One of the common factors that face shareholders globally right now, is the incompetence, irrelevance (of the directors, not the structure) and in some cases, the maliciousness of the board of directors.
Depending on the maturity of the markets and the shareholding structure of the companies, the incompetence can hold different forms. They are mainly two.
Matured Markets – Diverse shareholdings without a major/controlling shareholder
In markets like the US, where the companies are so huge and the shareholdings so diverse, where often, companies do not have a major or controlling shareholder, the ownership of the company is often “Hijacked” by the CEO.
This “Hijacking” often stems from shareholders not taking a owner’s view towards their own holdings and casting their votes or making their voice known.
It also stems from institutional funds often only voting in accordance with the board’s wishes, although this appears to be shifting recently, with index fund providers starting push their weight around.
Without a strong shareholder, a CEO can hijack the board by recommending Directors that are likely to be pliant to his wishes.
Now you might wonder, why on earth would the current set of Directors agree to this?
It’s simple, most directors do not have skin in game beyond the shares given (not bought personally) by the Company.
In addition, for most of them, the fees from being a board of director consist of the majority their income. They are often paid 200-300k just to show up for 4-8 meetings a year.
Independent my ass.
The goal of most board of directors, is to be pliant without seeming obsequious while appearing smart, to keep their current seat and be recommended to sit other boards.
Basically, the goal is to be a friendly German Shepherd. Looks like he’s capable of guarding the house, but only needs a small cube of meat to be your friend.
And to top it off, unless you have 50.1% shares or more, you can’t force your way into the board of directors, but rely on the goodwill of the current board of directors to vote you in.
You can own 30% of the shares, and still not be given a board seat. Just ask Koon Yew Yin.
Immature Markets – One major/controlling shareholder
These markets, which include Malaysia, Singapore, Korea or Hong Kong for example. Where many companies are family businesses.
Sometimes, the major shareholder may have more than 51% in which case they do deserve to have control, other than in matters which require a special resolution and thus 75% agreement. If the controlling shareholder have empire building tendencies and pay themselves obscene salaries, there is not much you can do (I do have a suggestion which i will elaborate below).
However, often these shareholders do not actually have 51%, they just happened to be the founding families and through circuitous shareholding structures, as well as the hiring of pliant German shepherds as shareholders, they now hold control.
It is incredibly hard to vote them out, although recently the Chairman of Korean Air was voted out. Due to the sheer number of scandals. It really should not be this hard to vote out incompetent boards.
Suggestion for Reform
The one thing I believe in, is in the Iron Law of Incentives. You get what you incentivize for. Incentivize for pliant and friendly German shepherds, and that’s what you get.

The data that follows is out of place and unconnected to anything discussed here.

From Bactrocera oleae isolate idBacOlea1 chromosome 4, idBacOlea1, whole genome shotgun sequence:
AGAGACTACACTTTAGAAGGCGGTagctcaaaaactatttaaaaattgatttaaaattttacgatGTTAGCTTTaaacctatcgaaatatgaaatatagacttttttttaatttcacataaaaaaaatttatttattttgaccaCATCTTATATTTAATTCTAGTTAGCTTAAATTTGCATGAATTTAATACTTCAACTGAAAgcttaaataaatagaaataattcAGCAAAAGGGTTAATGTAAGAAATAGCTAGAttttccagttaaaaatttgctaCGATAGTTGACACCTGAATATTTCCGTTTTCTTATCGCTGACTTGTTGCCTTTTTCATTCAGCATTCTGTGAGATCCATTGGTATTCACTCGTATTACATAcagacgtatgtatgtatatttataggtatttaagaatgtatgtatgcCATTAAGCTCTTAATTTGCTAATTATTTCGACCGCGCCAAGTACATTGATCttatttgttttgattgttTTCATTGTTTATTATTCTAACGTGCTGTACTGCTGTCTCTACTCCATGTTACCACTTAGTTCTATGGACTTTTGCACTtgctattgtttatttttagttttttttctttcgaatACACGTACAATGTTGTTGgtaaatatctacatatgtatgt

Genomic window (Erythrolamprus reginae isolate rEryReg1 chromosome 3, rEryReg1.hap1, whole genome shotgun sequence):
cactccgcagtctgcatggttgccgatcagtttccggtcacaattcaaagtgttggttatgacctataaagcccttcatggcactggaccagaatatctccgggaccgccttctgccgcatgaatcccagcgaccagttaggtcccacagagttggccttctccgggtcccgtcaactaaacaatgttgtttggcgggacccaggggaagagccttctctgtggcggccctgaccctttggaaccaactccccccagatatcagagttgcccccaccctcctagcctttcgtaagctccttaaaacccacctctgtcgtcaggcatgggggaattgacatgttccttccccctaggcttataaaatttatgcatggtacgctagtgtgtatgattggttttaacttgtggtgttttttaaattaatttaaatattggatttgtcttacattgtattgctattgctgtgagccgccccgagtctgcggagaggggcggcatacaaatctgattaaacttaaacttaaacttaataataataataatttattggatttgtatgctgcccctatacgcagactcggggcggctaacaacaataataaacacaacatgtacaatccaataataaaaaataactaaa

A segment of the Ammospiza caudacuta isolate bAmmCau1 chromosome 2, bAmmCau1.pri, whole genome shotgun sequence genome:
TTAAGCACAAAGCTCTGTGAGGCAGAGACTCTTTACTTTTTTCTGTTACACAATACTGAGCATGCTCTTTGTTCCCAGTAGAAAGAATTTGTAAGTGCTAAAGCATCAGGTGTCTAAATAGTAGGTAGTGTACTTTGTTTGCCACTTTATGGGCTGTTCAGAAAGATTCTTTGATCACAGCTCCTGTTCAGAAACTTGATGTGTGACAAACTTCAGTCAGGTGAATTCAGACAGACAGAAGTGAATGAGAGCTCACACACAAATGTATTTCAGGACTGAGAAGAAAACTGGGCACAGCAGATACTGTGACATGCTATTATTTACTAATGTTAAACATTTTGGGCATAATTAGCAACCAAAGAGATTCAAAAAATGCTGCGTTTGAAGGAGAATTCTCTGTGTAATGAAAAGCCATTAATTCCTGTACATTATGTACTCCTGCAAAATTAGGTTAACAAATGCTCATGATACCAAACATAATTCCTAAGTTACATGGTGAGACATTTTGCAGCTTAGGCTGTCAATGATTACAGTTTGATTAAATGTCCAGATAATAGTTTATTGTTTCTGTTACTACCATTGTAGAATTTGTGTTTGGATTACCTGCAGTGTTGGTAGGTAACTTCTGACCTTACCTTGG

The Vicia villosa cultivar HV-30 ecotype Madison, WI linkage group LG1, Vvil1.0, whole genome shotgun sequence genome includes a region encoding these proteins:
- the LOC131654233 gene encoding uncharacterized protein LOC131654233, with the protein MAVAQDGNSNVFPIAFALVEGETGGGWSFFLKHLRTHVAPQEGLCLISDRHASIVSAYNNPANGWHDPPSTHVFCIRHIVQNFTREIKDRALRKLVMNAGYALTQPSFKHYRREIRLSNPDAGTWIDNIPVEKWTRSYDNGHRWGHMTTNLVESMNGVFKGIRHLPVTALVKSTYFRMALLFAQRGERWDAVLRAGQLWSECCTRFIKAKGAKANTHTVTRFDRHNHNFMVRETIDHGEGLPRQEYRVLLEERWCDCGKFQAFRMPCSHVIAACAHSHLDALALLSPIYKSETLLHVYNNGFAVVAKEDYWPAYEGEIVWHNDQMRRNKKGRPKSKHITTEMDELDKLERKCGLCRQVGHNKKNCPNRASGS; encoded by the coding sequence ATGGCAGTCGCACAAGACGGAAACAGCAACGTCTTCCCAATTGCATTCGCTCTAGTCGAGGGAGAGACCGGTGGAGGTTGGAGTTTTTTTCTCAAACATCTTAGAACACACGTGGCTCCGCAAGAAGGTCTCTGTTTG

Members of the board of Directors should consist of people who have their skin in the game (and deeply so), and do not actually need the fees in terms of income.
My suggestion is as follows:
- Director fee’s (including remuneration) should only consist of the cost of them coming to the meetings, and is capped at RM30,000.
- Any person with more than 5% shares and/or in the top 5 is guaranteed one seat.
- When giving out seats, connected persons as defined by the Companies Act 2016 are considered as one.
- Only after the above is done, can additional independent directors (maximum of 2) be elected.
Connected persons in the Companies Act 2016 is currently defined as:
- a member of that director’s family; or
- a body corporate which is associated with that director;
- a trustee of a trust (other than a trustee for an employee share scheme or pension scheme) under which that director or a member of his family is a beneficiary; or
- a partner of that director or a partner of a person connected with that director.
- “a member of that directors’s family” shall include his spouse, parent, child (including adopted child and stepchild), brother, sister and the spouse of his child, brother or sister.
Personally, while I may not be a fan of Koon Yew Yin and what he does, I do think he should have been given a board seat in JAKS.
At one point he was the largest shareholder with the highest skin in game, however, he could do nothing against the board of directors. With many of the directors not even having 100,000 shares, but allowed to approve private placements to front-run him (the way he handled it was also less than sharp to be fair).
This reform if done, is unlikely benefit me directly as I am very far away form 5% or top 5 shareholder in any listed company, much less my current holdings. Maybe in 10 years.
But I’m sure if this reform is taken up in one way or another, every shareholder should stand to benefit.
In the meantime, let’s all have more of an owners mindset, and actually show up to the AGM to voice any suggestions and vote.